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Russia may have defaulted

Russia may have defaulted

Probably, for the first time since 1917, Russia defaulted on its foreign debt, that is, it was not able to pay the interest on government bonds issued in foreign currencies in a timely manner. Russian negligence – which was confirmed by various media, including Bloomberg – However, it is very unusual: Russia did not pay not because it did not want or did not have the funds to do so, but because economic sanctions imposed by the West prevented it.

On Sunday, June 26, the deadline for paying nearly $100 million in interest on dollar-denominated bonds to Russia expired. The repayment officially expired on May 27, but in these cases a “grace period” of one month is always given, to allow the debtor to comply. But by the end of Sunday, interest payments had not yet arrived.

Thus, Russia is now in a default situation, that is, a state of insolvency in which the government of a country is unable (or in rare cases refuses) to pay all or part of its debt.

If confirmed, this is the first time Russia has defaulted on its foreign debt since 1917, when Soviet leader Vladimir Lenin, immediately after the Bolshevik Revolution, refused to repay international debts that had been paid by the old Tsar Empire. Russia also defaulted in 1998, but due to domestic debt (although there is some controversy on this issue, and some believe that the country also defaulted on external debt in 1998).

However, at the moment, neither the rating agency nor various institutional bodies (such as the US Credit Derivatives Committee) have declared that Russia is in default: because they are probably waiting for clearer confirmations, and because this default is certainly strange, and perhaps these are A unique case in history: it was caused primarily by the fact that the sanctions made it impossible for Russia to repay the amount.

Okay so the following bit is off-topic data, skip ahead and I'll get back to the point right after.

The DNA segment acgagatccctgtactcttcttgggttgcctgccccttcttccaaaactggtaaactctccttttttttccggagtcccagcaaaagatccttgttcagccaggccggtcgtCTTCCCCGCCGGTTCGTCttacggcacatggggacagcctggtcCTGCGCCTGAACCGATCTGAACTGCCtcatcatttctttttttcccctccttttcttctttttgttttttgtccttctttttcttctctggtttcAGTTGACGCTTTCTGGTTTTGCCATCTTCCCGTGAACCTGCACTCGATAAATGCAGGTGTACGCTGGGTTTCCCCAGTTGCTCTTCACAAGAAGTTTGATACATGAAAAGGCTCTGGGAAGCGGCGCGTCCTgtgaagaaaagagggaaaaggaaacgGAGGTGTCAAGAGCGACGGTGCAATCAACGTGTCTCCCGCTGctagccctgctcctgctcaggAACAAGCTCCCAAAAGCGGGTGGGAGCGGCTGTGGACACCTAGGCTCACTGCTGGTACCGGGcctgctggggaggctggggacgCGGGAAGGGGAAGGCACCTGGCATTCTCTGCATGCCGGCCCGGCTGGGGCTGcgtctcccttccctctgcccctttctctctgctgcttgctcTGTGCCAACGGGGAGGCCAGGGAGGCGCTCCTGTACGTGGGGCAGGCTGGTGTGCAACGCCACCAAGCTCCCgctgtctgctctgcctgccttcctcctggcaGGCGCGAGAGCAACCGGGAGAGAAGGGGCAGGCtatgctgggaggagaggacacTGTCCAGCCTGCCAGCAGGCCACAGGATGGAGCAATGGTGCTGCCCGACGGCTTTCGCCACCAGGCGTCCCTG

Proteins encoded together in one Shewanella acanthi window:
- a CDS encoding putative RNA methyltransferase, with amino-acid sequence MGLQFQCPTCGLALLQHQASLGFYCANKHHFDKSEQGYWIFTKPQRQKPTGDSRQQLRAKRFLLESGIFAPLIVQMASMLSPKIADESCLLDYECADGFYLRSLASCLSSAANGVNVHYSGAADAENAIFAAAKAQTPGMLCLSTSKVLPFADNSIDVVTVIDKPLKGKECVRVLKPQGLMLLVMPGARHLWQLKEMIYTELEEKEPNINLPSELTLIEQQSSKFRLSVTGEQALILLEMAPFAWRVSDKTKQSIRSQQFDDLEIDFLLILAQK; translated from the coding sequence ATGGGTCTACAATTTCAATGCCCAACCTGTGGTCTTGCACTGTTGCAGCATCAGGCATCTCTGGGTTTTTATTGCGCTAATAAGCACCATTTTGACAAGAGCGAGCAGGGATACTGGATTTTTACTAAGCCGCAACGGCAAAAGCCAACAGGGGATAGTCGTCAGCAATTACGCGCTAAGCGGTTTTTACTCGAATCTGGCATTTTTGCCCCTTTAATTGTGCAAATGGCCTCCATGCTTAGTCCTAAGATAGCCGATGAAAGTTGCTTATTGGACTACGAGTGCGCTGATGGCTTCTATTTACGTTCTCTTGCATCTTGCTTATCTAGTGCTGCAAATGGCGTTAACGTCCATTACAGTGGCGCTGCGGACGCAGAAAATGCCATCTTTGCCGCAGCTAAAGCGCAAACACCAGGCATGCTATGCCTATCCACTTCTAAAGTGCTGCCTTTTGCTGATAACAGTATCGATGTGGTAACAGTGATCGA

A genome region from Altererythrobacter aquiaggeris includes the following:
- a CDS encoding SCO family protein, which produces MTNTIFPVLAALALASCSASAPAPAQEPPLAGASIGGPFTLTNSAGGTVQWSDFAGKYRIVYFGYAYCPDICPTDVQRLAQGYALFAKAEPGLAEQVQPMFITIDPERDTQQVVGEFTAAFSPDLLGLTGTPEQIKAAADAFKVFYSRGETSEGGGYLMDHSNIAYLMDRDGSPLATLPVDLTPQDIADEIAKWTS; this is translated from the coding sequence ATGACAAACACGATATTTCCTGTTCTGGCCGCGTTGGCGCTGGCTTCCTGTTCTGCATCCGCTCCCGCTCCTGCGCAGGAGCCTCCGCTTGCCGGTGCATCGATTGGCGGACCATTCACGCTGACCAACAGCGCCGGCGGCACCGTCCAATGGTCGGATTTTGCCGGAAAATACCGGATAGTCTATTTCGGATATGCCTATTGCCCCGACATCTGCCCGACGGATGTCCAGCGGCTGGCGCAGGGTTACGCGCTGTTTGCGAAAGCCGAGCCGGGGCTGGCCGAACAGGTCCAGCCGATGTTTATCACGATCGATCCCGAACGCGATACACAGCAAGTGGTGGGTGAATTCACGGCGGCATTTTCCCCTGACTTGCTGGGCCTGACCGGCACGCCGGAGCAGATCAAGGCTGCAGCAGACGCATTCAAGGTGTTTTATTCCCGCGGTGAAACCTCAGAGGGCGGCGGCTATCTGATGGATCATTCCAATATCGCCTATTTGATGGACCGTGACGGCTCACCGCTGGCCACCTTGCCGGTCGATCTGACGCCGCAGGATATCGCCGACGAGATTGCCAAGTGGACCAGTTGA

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Both the United States and Europe in recent months have cut off Russia from the international economic system, sanctioning several banks that have processed debt payments and effectively eliminating any possibility for Russia to conduct the necessary payment transactions.

Russia, which had relatively small external debts and large cash reserves from the sale of hydrocarbons and raw materials, could have easily repaid the debt, and tried to do so in various ways. Until May, the country was still able to pay thanks to some waivers granted by the US administration, which were nonetheless permanently delete Close to the $100 million interest due date.

Also for this reason, it is very likely that Russia will refuse to define a default: a few days ago, Russian Finance Minister Anton Siluanov said that his country would “refuse to label” the default and called the whole situation a farce. But as many economists have noted, this does not mean that Russia plays no role in the situation: Western sanctions are a direct consequence of its invasion of Ukraine.

The consequences of default are usually very severe for the economy that announces it: among other things, the exit of foreign investment and the difficulty of refinancing in international markets. However, in this case, the consequences for Russia will be modest because all of these things have already happened: investors have exited at the start of the invasion and the country has been cut off from the markets for months.

However, the consequences of default are likely to emerge anyway, especially if at some point the country tries to refinance itself in the markets.

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This bizarre Russian default also poses many legal complications, as creditors will find it more difficult to recover the money. Creditors can usually sue the insolvent state and demand repayment of the debt, or in any case initiate a negotiation to defer or reorganize the payments. However, it is very likely that Russia will say that it has fulfilled its duties, and that the failure to pay is the fault of the West alone. It is not entirely clear what will happen at this point: there is no precedent.